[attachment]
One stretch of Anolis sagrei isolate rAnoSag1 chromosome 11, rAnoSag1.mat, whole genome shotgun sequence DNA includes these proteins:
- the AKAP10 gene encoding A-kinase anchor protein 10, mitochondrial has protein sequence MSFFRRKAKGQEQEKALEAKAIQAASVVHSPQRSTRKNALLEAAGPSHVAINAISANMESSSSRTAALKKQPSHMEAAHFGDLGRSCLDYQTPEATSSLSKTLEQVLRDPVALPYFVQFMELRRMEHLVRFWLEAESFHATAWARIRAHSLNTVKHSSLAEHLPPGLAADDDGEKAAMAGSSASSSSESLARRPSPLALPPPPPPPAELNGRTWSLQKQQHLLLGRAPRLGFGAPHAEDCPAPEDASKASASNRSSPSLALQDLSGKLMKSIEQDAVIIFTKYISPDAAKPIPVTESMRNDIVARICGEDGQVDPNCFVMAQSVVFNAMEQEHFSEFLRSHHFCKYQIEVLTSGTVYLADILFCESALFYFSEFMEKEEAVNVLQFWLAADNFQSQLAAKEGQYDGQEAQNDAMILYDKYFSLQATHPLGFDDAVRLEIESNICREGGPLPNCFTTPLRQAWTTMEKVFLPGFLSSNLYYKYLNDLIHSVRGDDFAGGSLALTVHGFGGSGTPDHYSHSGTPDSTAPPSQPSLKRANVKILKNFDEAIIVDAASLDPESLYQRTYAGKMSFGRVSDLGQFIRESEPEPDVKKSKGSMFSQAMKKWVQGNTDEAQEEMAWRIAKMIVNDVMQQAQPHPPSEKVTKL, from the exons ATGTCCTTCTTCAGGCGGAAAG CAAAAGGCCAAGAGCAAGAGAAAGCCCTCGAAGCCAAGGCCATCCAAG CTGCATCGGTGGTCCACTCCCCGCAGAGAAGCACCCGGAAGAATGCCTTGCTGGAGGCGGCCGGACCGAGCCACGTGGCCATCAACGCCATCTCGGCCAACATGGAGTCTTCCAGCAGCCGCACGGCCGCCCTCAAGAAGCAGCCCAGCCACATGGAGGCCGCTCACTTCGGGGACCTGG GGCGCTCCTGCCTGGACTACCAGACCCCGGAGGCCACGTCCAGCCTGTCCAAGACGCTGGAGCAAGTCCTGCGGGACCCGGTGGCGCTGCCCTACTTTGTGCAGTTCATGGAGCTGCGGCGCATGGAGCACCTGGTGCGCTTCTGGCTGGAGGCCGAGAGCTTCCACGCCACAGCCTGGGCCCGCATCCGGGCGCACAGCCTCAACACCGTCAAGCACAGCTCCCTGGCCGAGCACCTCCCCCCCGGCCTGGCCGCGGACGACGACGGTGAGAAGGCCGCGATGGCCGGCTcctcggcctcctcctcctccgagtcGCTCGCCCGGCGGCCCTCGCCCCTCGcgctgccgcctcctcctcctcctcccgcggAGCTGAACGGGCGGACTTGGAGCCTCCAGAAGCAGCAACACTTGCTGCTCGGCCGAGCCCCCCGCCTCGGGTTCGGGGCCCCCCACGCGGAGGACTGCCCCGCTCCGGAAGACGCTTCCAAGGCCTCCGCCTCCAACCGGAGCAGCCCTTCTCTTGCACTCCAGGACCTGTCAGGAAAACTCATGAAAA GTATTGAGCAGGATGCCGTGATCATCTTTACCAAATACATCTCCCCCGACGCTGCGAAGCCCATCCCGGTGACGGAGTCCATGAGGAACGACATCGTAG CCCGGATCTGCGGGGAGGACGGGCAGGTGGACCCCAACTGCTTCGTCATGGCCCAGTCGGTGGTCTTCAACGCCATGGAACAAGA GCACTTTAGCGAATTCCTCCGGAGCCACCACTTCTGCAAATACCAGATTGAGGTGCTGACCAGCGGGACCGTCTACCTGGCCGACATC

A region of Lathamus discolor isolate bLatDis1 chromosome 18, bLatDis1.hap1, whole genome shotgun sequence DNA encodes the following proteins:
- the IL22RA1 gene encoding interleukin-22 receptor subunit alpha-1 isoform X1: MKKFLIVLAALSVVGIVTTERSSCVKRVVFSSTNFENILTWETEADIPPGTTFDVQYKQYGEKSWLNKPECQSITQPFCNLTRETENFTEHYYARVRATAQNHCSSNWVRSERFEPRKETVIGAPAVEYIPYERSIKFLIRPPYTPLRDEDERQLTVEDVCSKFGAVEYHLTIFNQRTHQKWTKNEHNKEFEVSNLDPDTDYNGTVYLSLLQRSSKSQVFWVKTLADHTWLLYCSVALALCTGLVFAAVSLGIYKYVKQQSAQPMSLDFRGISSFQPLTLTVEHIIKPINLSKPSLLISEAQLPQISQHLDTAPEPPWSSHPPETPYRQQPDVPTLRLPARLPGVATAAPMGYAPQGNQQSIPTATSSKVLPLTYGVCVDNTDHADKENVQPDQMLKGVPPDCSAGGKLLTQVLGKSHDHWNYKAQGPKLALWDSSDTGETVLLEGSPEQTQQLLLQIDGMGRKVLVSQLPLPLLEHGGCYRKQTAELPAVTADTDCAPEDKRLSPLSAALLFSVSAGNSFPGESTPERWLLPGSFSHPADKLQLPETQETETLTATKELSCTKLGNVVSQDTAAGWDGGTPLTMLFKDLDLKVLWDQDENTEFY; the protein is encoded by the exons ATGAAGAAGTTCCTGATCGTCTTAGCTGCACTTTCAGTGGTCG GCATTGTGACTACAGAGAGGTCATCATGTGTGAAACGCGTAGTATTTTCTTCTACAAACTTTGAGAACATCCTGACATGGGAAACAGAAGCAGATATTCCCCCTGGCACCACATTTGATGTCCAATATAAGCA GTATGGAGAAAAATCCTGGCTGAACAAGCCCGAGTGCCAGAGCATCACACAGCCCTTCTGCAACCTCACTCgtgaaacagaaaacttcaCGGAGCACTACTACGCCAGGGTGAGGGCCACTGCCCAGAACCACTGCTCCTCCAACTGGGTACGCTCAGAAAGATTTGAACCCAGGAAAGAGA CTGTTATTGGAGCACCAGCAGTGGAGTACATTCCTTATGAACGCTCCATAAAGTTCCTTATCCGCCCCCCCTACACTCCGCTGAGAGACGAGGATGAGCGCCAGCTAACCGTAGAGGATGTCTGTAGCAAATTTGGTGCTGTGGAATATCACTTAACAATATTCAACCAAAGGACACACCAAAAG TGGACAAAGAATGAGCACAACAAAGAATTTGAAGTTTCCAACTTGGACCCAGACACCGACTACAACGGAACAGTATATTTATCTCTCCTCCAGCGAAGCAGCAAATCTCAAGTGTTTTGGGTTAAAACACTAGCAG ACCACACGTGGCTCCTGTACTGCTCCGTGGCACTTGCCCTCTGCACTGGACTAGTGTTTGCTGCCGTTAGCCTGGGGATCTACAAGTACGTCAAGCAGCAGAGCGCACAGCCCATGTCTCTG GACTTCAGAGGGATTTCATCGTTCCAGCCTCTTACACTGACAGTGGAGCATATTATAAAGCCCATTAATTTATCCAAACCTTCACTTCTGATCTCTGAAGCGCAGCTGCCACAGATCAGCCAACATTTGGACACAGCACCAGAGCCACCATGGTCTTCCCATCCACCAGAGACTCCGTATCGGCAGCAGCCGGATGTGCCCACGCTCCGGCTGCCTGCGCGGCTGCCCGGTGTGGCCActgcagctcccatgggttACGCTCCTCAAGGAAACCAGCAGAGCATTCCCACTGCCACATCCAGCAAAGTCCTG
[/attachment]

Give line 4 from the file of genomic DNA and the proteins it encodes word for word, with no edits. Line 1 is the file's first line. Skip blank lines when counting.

- the IL22RA1 gene encoding interleukin-22 receptor subunit alpha-1 isoform X1: MKKFLIVLAALSVVGIVTTERSSCVKRVVFSSTNFENILTWETEADIPPGTTFDVQYKQYGEKSWLNKPECQSITQPFCNLTRETENFTEHYYARVRATAQNHCSSNWVRSERFEPRKETVIGAPAVEYIPYERSIKFLIRPPYTPLRDEDERQLTVEDVCSKFGAVEYHLTIFNQRTHQKWTKNEHNKEFEVSNLDPDTDYNGTVYLSLLQRSSKSQVFWVKTLADHTWLLYCSVALALCTGLVFAAVSLGIYKYVKQQSAQPMSLDFRGISSFQPLTLTVEHIIKPINLSKPSLLISEAQLPQISQHLDTAPEPPWSSHPPETPYRQQPDVPTLRLPARLPGVATAAPMGYAPQGNQQSIPTATSSKVLPLTYGVCVDNTDHADKENVQPDQMLKGVPPDCSAGGKLLTQVLGKSHDHWNYKAQGPKLALWDSSDTGETVLLEGSPEQTQQLLLQIDGMGRKVLVSQLPLPLLEHGGCYRKQTAELPAVTADTDCAPEDKRLSPLSAALLFSVSAGNSFPGESTPERWLLPGSFSHPADKLQLPETQETETLTATKELSCTKLGNVVSQDTAAGWDGGTPLTMLFKDLDLKVLWDQDENTEFY; the protein is encoded by the exons ATGAAGAAGTTCCTGATCGTCTTAGCTGCACTTTCAGTGGTCG GCATTGTGACTACAGAGAGGTCATCATGTGTGAAACGCGTAGTATTTTCTTCTACAAACTTTGAGAACATCCTGACATGGGAAACAGAAGCAGATATTCCCCCTGGCACCACATTTGATGTCCAATATAAGCA GTATGGAGAAAAATCCTGGCTGAACAAGCCCGAGTGCCAGAGCATCACACAGCCCTTCTGCAACCTCACTCgtgaaacagaaaacttcaCGGAGCACTACTACGCCAGGGTGAGGGCCACTGCCCAGAACCACTGCTCCTCCAACTGGGTACGCTCAGAAAGATTTGAACCCAGGAAAGAGA CTGTTATTGGAGCACCAGCAGTGGAGTACATTCCTTATGAACGCTCCATAAAGTTCCTTATCCGCCCCCCCTACACTCCGCTGAGAGACGAGGATGAGCGCCAGCTAACCGTAGAGGATGTCTGTAGCAAATTTGGTGCTGTGGAATATCACTTAACAATATTCAACCAAAGGACACACCAAAAG TGGACAAAGAATGAGCACAACAAAGAATTTGAAGTTTCCAACTTGGACCCAGACACCGACTACAACGGAACAGTATATTTATCTCTCCTCCAGCGAAGCAGCAAATCTCAAGTGTTTTGGGTTAAAACACTAGCAG ACCACACGTGGCTCCTGTACTGCTCCGTGGCACTTGCCCTCTGCACTGGACTAGTGTTTGCTGCCGTTAGCCTGGGGATCTACAAGTACGTCAAGCAGCAGAGCGCACAGCCCATGTCTCTG GACTTCAGAGGGATTTCATCGTTCCAGCCTCTTACACTGACAGTGGAGCATATTATAAAGCCCATTAATTTATCCAAACCTTCACTTCTGATCTCTGAAGCGCAGCTGCCACAGATCAGCCAACATTTGGACACAGCACCAGAGCCACCATGGTCTTCCCATCCACCAGAGACTCCGTATCGGCAGCAGCCGGATGTGCCCACGCTCCGGCTGCCTGCGCGGCTGCCCGGTGTGGCCActgcagctcccatgggttACGCTCCTCAAGGAAACCAGCAGAGCATTCCCACTGCCACATCCAGCAAAGTCCTG